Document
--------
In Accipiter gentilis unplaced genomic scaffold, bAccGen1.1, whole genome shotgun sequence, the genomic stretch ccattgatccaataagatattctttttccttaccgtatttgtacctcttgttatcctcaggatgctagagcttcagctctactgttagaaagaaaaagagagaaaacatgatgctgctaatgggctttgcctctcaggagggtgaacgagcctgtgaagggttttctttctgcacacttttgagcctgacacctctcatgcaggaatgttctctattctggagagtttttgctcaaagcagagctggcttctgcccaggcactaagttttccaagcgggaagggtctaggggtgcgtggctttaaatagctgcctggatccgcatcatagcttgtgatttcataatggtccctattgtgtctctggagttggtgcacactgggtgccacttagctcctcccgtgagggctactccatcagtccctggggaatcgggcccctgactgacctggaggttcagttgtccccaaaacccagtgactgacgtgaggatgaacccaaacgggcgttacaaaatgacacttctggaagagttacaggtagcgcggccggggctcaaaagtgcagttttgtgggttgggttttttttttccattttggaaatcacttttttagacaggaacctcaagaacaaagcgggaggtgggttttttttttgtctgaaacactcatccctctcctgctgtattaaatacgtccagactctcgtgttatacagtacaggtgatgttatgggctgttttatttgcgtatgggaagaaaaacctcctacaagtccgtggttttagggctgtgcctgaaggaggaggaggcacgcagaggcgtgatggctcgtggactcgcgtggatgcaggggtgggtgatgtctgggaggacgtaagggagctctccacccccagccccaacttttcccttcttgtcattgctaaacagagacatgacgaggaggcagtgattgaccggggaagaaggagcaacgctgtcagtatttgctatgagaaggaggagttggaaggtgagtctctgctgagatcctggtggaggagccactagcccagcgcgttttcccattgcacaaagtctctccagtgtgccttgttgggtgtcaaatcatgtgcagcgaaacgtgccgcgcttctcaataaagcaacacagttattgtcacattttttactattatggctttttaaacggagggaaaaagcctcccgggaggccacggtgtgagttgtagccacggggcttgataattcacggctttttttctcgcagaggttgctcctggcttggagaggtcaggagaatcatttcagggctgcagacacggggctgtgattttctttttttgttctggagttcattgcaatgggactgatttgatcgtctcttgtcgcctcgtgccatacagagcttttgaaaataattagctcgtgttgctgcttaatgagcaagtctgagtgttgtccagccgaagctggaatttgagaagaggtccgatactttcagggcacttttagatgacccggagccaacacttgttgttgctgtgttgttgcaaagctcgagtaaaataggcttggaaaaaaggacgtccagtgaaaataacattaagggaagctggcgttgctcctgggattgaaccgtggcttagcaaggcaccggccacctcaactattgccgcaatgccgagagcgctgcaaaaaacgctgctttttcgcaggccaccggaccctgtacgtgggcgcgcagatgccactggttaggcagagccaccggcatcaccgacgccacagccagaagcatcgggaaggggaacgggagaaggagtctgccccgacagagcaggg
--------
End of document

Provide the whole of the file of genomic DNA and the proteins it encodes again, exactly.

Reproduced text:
In Accipiter gentilis unplaced genomic scaffold, bAccGen1.1, whole genome shotgun sequence, the genomic stretch ccattgatccaataagatattctttttccttaccgtatttgtacctcttgttatcctcaggatgctagagcttcagctctactgttagaaagaaaaagagagaaaacatgatgctgctaatgggctttgcctctcaggagggtgaacgagcctgtgaagggttttctttctgcacacttttgagcctgacacctctcatgcaggaatgttctctattctggagagtttttgctcaaagcagagctggcttctgcccaggcactaagttttccaagcgggaagggtctaggggtgcgtggctttaaatagctgcctggatccgcatcatagcttgtgatttcataatggtccctattgtgtctctggagttggtgcacactgggtgccacttagctcctcccgtgagggctactccatcagtccctggggaatcgggcccctgactgacctggaggttcagttgtccccaaaacccagtgactgacgtgaggatgaacccaaacgggcgttacaaaatgacacttctggaagagttacaggtagcgcggccggggctcaaaagtgcagttttgtgggttgggttttttttttccattttggaaatcacttttttagacaggaacctcaagaacaaagcgggaggtgggttttttttttgtctgaaacactcatccctctcctgctgtattaaatacgtccagactctcgtgttatacagtacaggtgatgttatgggctgttttatttgcgtatgggaagaaaaacctcctacaagtccgtggttttagggctgtgcctgaaggaggaggaggcacgcagaggcgtgatggctcgtggactcgcgtggatgcaggggtgggtgatgtctgggaggacgtaagggagctctccacccccagccccaacttttcccttcttgtcattgctaaacagagacatgacgaggaggcagtgattgaccggggaagaaggagcaacgctgtcagtatttgctatgagaaggaggagttggaaggtgagtctctgctgagatcctggtggaggagccactagcccagcgcgttttcccattgcacaaagtctctccagtgtgccttgttgggtgtcaaatcatgtgcagcgaaacgtgccgcgcttctcaataaagcaacacagttattgtcacattttttactattatggctttttaaacggagggaaaaagcctcccgggaggccacggtgtgagttgtagccacggggcttgataattcacggctttttttctcgcagaggttgctcctggcttggagaggtcaggagaatcatttcagggctgcagacacggggctgtgattttctttttttgttctggagttcattgcaatgggactgatttgatcgtctcttgtcgcctcgtgccatacagagcttttgaaaataattagctcgtgttgctgcttaatgagcaagtctgagtgttgtccagccgaagctggaatttgagaagaggtccgatactttcagggcacttttagatgacccggagccaacacttgttgttgctgtgttgttgcaaagctcgagtaaaataggcttggaaaaaaggacgtccagtgaaaataacattaagggaagctggcgttgctcctgggattgaaccgtggcttagcaaggcaccggccacctcaactattgccgcaatgccgagagcgctgcaaaaaacgctgctttttcgcaggccaccggaccctgtacgtgggcgcgcagatgccactggttaggcagagccaccggcatcaccgacgccacagccagaagcatcgggaaggggaacgggagaaggagtctgccccgacagagcaggg